3. It’s not used at  all museums. “Docent” is most commonly found at art museums…and zoos. Among art museums who don’t use the term, a common alternative is “gallery educator,” “museum educator,” “gallery guide” or “museum guide.” In history museums, people in similar roles are often called “interpreters.” Some science museums have “explainers.” The charming “cicerone” is unique, if a bit archaic.

Finally, if we weren’t called docents, what would we be called? Guide is probably the most familiar and succinct name for the kinds of service docents provide. But does it give a strong enough idea of their specialties and range? Should we be looking at creative names, maybe taking inspiration from unconventional titles like  Apple’s “Geniuses,” Starbuck’s “Baristas,” and Disney’s “Imagineers?” Could being more playful help us in our quest to re-imagine what docents can do?  What about “Scout,” “Museum Ranger,” or my favorite coinage by PEM’s Visitor Services Director Craig Tuminaro, “Art-tender?” Belly up to the art!

Our conversations aren’t finished, and we’ve got more thinking to do about this question. What’s your opinion? Do you know and love the title “docent?” Prefer a simpler, more familiar word? Or a whimsical, surprising alternative? Opinions welcome. The sure thing is that no matter what they’re called, PEM docents will hold onto their sweet spot at the heart of our public mission. Just don’t call them late for dinner.



  1. Jim Olson says:

    Great post. It is ironic that you mention both Art-tender and cicerone because that latter is now being used to describe certified beer experts. Cicerones are the beer equivalent of sommeliers.

  2. Victoria Caldwell says:

    Great piece Michelle, though interesting how docenting is yet another example of how we as a society continue to undervalue work primarily performed by women. I remain in favor of making a change from volunteer docents to paid gallery guides/museum educators — it would certainly broaden the pool of applicants as PEM seeks to grow the program.

  3. Gregory Herr says:

    I have always liked the term docent and the function they perform. Eavesdropping on docents is one of my museum pleasures — to pick up fascinating tidbits while maintaining the freedom to roam the museum on my own path rather than tied to a group is a pleasure.

    On the question of paid gallery guides vs. docents, I think better to supplement docents with paid guides rather than switch over. Both paths have a lot to offer, and the docents you have, and the docents to come, are treasure troves of information a paid staffer may never learn once their exploration is tethered to a timeclock and paycheck.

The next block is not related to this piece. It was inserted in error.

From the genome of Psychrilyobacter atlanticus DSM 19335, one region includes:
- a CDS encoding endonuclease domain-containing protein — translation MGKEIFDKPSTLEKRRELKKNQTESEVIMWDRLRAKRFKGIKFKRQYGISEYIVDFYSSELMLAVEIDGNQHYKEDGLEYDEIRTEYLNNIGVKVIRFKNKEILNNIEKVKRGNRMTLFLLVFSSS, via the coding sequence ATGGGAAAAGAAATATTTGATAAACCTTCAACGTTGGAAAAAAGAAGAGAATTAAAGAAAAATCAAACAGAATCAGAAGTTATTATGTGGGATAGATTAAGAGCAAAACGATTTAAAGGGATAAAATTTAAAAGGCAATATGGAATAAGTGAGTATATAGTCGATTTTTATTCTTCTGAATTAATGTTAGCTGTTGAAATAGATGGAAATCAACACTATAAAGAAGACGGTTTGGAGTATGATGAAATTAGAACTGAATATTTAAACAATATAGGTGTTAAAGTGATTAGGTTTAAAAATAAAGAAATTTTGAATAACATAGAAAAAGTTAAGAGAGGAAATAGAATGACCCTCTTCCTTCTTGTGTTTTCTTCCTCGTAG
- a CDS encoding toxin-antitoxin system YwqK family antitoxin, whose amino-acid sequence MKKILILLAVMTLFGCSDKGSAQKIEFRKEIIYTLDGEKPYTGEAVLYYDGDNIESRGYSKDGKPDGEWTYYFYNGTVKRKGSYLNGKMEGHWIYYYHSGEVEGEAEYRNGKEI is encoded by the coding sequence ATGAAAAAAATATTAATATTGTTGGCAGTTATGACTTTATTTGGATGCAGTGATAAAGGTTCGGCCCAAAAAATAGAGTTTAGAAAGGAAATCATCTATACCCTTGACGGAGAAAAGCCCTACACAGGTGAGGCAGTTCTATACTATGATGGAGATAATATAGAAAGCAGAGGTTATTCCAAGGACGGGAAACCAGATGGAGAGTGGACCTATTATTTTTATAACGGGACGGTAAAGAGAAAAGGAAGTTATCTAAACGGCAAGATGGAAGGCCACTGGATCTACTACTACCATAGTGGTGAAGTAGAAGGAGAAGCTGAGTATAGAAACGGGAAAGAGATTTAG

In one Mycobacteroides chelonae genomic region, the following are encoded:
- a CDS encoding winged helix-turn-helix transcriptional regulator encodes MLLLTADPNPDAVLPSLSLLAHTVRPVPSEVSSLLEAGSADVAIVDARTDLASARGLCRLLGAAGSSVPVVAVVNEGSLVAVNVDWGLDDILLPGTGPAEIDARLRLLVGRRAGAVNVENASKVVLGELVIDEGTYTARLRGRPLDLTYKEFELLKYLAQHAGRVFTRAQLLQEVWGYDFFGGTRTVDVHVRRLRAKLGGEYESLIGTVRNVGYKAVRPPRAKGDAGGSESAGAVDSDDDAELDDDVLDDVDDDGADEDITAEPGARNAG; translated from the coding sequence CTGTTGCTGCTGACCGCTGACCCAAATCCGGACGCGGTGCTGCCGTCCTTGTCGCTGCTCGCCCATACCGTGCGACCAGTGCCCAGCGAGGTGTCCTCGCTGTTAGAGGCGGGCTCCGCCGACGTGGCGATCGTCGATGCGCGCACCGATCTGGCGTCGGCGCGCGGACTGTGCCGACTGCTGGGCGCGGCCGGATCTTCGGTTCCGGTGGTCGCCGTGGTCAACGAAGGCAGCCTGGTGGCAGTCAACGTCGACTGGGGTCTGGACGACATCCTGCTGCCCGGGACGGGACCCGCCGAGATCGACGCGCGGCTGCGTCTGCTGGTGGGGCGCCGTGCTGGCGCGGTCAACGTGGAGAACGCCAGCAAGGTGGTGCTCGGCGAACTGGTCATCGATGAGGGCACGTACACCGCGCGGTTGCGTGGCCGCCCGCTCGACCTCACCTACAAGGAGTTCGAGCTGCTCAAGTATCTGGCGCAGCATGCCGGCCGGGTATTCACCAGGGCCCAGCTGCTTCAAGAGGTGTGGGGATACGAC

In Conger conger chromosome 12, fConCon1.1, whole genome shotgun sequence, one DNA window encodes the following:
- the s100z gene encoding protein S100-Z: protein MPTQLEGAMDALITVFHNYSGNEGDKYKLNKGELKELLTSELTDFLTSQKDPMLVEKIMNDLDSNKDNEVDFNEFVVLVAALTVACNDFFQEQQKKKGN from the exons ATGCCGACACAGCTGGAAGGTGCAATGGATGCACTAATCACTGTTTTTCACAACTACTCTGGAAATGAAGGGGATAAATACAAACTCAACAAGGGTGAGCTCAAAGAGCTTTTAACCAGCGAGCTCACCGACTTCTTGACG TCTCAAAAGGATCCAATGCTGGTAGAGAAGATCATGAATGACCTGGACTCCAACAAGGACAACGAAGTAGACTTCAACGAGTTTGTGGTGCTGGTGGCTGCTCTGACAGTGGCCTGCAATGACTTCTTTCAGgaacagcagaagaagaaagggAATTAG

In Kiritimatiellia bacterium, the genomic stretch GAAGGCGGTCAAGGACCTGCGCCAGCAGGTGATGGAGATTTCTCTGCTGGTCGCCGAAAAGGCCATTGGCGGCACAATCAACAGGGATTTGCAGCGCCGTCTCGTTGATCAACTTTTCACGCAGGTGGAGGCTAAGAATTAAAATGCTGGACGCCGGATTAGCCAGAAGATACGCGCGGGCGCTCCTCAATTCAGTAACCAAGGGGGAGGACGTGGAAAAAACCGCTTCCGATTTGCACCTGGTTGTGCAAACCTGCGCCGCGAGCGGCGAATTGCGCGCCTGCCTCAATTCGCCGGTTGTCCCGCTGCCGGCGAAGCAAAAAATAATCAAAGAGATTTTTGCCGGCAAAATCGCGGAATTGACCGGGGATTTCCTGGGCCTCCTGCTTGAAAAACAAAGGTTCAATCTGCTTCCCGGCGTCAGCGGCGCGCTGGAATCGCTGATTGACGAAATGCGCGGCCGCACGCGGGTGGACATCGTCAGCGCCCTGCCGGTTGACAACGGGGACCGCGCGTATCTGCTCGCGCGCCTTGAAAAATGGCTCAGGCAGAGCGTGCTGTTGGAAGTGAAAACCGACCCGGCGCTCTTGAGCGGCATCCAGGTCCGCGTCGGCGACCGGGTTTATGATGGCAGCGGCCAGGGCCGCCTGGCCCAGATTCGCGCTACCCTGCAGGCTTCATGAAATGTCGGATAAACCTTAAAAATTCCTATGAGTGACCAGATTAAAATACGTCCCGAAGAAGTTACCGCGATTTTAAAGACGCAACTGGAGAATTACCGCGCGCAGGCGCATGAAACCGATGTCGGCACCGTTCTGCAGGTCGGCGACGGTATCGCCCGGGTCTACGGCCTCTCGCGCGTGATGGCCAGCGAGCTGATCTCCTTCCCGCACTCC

4. Victoria Caldwell says:

    Couldn’t agree more. I love the idea of keeping docents while still hiring some paid gallery guides. And while it may sound like sacrilege coming from a docent, I also prefer eavesdropping to being part of the group when I am at other museums.

  5. Merrylyn Sawyer says:

    Docents are great to listen in on, indeed, yet keeping your own pace without a group. Well said. I have a question. I saw a Frank Benson work once of one woman standing on a bluff, with the sea in the background. She was wearing a white dress cinched in at the waist. The work is just the woman, the dune grass, and the sea behind. I cannot for the life of me remember the name of this work. Does anyone know the painting I”m describing? thanku! yo

  6. Michelle Moon says:

    Hi Merrylyn! Thank you for your comment. The painting you’re describing sounds a little bit like Benson’s “After the Storm,” which is hanging in PEM’s American Decorative Arts gallery. However, details of the women’s dress were different, and this one has a child, so this may not be the one.

    Another really well-loved Benson was last on view here during the show “Painting Summer in New England.” It does have a woman on a bluff in a white cinched-waist dress, but with others. Does this look like the one?

  7. Rosalie Graffeo says:

    Hi Michelle,
    I was unable to find the current docent web site, would you be so kind as to advise me how to do so. We were advised to review schedules and calendar at the last wed. meeting
    thanks much,
    Rosalie Graffeo

  8. Stanley Scott says:

    I am sorry to announce that my father, Seaborn Scott, a former docent at Peabody died on Tuesday of this week. Services are scheduled for Monday, April 25 in Medford at the Gaffey Funeral Home, 43 High Street, Medford, MA, 02155.